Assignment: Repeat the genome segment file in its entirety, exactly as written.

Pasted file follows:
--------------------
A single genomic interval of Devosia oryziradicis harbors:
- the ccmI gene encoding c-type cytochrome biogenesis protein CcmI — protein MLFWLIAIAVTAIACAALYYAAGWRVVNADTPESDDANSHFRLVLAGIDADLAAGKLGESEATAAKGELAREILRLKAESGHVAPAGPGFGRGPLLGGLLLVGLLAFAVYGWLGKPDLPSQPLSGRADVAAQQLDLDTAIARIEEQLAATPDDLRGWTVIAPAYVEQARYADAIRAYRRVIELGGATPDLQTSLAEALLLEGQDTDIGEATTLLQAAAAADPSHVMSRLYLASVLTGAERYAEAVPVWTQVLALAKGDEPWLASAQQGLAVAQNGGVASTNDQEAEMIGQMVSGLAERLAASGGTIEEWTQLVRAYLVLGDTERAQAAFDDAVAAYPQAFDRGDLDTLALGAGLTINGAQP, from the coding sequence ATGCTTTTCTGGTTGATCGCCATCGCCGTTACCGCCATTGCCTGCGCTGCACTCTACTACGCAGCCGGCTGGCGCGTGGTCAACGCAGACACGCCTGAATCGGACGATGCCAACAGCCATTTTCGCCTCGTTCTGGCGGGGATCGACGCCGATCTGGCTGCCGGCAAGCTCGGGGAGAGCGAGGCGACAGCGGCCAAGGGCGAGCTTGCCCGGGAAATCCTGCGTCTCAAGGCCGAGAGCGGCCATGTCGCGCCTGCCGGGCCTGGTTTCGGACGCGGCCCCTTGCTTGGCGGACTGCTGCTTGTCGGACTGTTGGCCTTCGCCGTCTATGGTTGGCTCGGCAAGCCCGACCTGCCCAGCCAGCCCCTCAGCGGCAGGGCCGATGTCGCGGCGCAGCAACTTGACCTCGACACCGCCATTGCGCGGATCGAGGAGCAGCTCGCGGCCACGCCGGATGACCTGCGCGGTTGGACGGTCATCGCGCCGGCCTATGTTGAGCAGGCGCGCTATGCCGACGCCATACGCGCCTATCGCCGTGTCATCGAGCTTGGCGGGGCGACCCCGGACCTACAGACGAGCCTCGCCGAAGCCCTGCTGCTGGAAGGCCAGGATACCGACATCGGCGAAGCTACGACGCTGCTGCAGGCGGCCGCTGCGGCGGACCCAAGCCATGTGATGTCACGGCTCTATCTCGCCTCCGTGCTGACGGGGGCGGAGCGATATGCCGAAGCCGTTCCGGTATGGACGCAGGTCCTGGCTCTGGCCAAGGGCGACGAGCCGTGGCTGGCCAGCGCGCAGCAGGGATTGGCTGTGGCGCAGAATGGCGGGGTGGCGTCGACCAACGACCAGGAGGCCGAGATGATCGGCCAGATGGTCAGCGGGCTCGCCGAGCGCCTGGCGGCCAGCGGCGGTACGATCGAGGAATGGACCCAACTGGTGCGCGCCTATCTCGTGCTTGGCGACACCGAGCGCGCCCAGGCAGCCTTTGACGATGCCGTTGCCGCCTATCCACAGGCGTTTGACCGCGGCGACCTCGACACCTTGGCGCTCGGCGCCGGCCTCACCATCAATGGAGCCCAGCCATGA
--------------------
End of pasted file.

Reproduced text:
A single genomic interval of Devosia oryziradicis harbors:
- the ccmI gene encoding c-type cytochrome biogenesis protein CcmI — protein MLFWLIAIAVTAIACAALYYAAGWRVVNADTPESDDANSHFRLVLAGIDADLAAGKLGESEATAAKGELAREILRLKAESGHVAPAGPGFGRGPLLGGLLLVGLLAFAVYGWLGKPDLPSQPLSGRADVAAQQLDLDTAIARIEEQLAATPDDLRGWTVIAPAYVEQARYADAIRAYRRVIELGGATPDLQTSLAEALLLEGQDTDIGEATTLLQAAAAADPSHVMSRLYLASVLTGAERYAEAVPVWTQVLALAKGDEPWLASAQQGLAVAQNGGVASTNDQEAEMIGQMVSGLAERLAASGGTIEEWTQLVRAYLVLGDTERAQAAFDDAVAAYPQAFDRGDLDTLALGAGLTINGAQP, from the coding sequence ATGCTTTTCTGGTTGATCGCCATCGCCGTTACCGCCATTGCCTGCGCTGCACTCTACTACGCAGCCGGCTGGCGCGTGGTCAACGCAGACACGCCTGAATCGGACGATGCCAACAGCCATTTTCGCCTCGTTCTGGCGGGGATCGACGCCGATCTGGCTGCCGGCAAGCTCGGGGAGAGCGAGGCGACAGCGGCCAAGGGCGAGCTTGCCCGGGAAATCCTGCGTCTCAAGGCCGAGAGCGGCCATGTCGCGCCTGCCGGGCCTGGTTTCGGACGCGGCCCCTTGCTTGGCGGACTGCTGCTTGTCGGACTGTTGGCCTTCGCCGTCTATGGTTGGCTCGGCAAGCCCGACCTGCCCAGCCAGCCCCTCAGCGGCAGGGCCGATGTCGCGGCGCAGCAACTTGACCTCGACACCGCCATTGCGCGGATCGAGGAGCAGCTCGCGGCCACGCCGGATGACCTGCGCGGTTGGACGGTCATCGCGCCGGCCTATGTTGAGCAGGCGCGCTATGCCGACGCCATACGCGCCTATCGCCGTGTCATCGAGCTTGGCGGGGCGACCCCGGACCTACAGACGAGCCTCGCCGAAGCCCTGCTGCTGGAAGGCCAGGATACCGACATCGGCGAAGCTACGACGCTGCTGCAGGCGGCCGCTGCGGCGGACCCAAGCCATGTGATGTCACGGCTCTATCTCGCCTCCGTGCTGACGGGGGCGGAGCGATATGCCGAAGCCGTTCCGGTATGGACGCAGGTCCTGGCTCTGGCCAAGGGCGACGAGCCGTGGCTGGCCAGCGCGCAGCAGGGATTGGCTGTGGCGCAGAATGGCGGGGTGGCGTCGACCAACGACCAGGAGGCCGAGATGATCGGCCAGATGGTCAGCGGGCTCGCCGAGCGCCTGGCGGCCAGCGGCGGTACGATCGAGGAATGGACCCAACTGGTGCGCGCCTATCTCGTGCTTGGCGACACCGAGCGCGCCCAGGCAGCCTTTGACGATGCCGTTGCCGCCTATCCACAGGCGTTTGACCGCGGCGACCTCGACACCTTGGCGCTCGGCGCCGGCCTCACCATCAATGGAGCCCAGCCATGA